Moscow GP: No reason to press on

by Antonio Pereira
5/24/2019 – Alexander Grischuk and Radoslaw Wojtaszek drew their first semi-final encounters with the black pieces, and will move first against Hikaru Nakamura and Ian Nepomniachtchi in Friday's return games. Both draws were signed with plenty of play on the boards, but given the format the players decided it was too risky to keep going. Expert analysis by GM DANIEL FERNANDEZ. | Photo: Niki Riga / World Chess

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Gaming the system

The chess world has been trying to deal with the 'problem of draws' for years on end. Some do not consider this to be a real issue, while others keep looking for ways to reduce the amount of peaceful results. For example, in less than two weeks, the seventh edition of the Norway Chess Tournament will try a new format, which forces every game to have a winner at the end of the day — in case of a draw, an Armageddon game will take place. 

Tournament organizers have experimented with a wide array of ideas to discourage quick draws, and there has certainly been an improvement if we compare the situation with that of ten or so years ago (again, some even argue that there is no problem to be solved at the time). But sometimes the players choose to be pragmatic, as their careers are on the line... The first games of the semi-finals in Moscow were over after 26 and 35 moves, with all four players agreeing that continuing to look for an advantage would simply have been an unjustifiable decision.

FIDE Grand Prix Moscow 2019

Through the eye of the camera | Photo: Niki Riga / World Chess

Nepomniachtchi ½:½ Wojtaszek: Good prep

A Sicilian Najdorf appeared on the board, with Ian Nepomniachtchi later confessing that he thought he would surprise his opponent with some new ideas. However, as Nepomniachtchi put it, "[Radek] knew nearly all the theory". Indeed, Black equalized, but also spent much more time than his opponent in the ensuing middlegame. When the draw was agreed, Wojtaszek had almost an hour less than his opponent on the clock — Nepo's clock had an hour and twenty-two minutes left! 

Ian Nepomniachtchi

Nepo is well-known for playing quickly | Photo: Niki Riga / World Chess

Russia's highest-rated player explained why he had taken the draw despite having such an advantage on the clock:

Maybe White can play on, but strategically the position is a little bit dangerous, and if you allow Black to co-ordinate his pieces better I think only White can be in trouble, so that's why I decided to offer a draw.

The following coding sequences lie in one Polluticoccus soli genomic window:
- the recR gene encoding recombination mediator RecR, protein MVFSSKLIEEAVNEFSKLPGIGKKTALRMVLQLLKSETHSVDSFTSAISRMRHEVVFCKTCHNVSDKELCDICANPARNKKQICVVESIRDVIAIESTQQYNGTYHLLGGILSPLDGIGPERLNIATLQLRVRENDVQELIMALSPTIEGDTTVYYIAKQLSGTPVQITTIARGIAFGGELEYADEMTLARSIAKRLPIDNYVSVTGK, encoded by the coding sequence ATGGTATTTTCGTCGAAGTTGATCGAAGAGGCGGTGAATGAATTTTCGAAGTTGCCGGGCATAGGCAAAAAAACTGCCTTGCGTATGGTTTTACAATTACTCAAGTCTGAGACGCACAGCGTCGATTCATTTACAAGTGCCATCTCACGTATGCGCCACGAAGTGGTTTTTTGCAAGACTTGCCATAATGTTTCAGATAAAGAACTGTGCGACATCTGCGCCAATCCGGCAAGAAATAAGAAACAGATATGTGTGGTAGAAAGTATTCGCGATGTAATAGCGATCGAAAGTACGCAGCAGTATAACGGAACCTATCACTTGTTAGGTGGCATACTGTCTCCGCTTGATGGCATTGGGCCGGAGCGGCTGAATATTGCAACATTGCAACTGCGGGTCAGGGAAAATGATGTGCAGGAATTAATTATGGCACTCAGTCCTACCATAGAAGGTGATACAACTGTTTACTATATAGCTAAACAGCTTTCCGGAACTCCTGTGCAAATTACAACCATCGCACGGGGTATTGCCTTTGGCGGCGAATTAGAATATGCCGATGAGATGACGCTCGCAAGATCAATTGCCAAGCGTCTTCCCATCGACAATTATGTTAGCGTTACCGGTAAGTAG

Wojtaszek, on the other hand, criticized his own preparation:

Actually what I prepared was probably quite naïve, because I already played this line against Najer, so I knew more or less the main ideas, but on the other hand it's such an unclear position that you need to know probably much more, so I spent quite a lot of time. And then, okay, when I got an offer I thought that I'm an hour behind...

Annotations by GM Daniel Fernandez


Post-game interview with Nepomniachtchi and Wojtaszek

Nakamura ½:½ Grischuk: No psychological edge

After the opening, Hikaru Nakamura felt his opponent's play should be punished somehow, as Alexander Grischuk did not follow the first suggestion of the computer, but then realized that "practically speaking, it was very hard to prove an advantage". Naka went on to give up the pair of bishops but gained a pawn in exchange. In the struggle that followed, White tried to consolidate his material advantage, but Black did not take long to equalize (or more) and in the final position, as Grischuk stated, "you would need to be crazy to decline a draw here with White".  

Alexander Grischuk

Grischuk will play White in game two | Photo: Niki Riga / World Chess

Alexander was the one with Black, so Eteri Kublashvili asked him whether he feels he now has a psychological advantage going into the rest of the match. Grischuk responded:

We played, I don't know, hundreds of matches in our lives. Just one draw and you get a psychological edge? It's ridiculous.

Nakamura confirmed his colleague's opinion:

We've played hundreds of games (laughs). I mean, I don't think anything has changed magically since the last time we played, so you just play what you're gonna play and see what happens.

Annotations by GM Daniel Fernandez


Post-game interview with Nakamura and Grischuk

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Antonio is a freelance writer and a philologist. He is mainly interested in the links between chess and culture, primarily literature. In chess games, he skews towards endgames and positional play.


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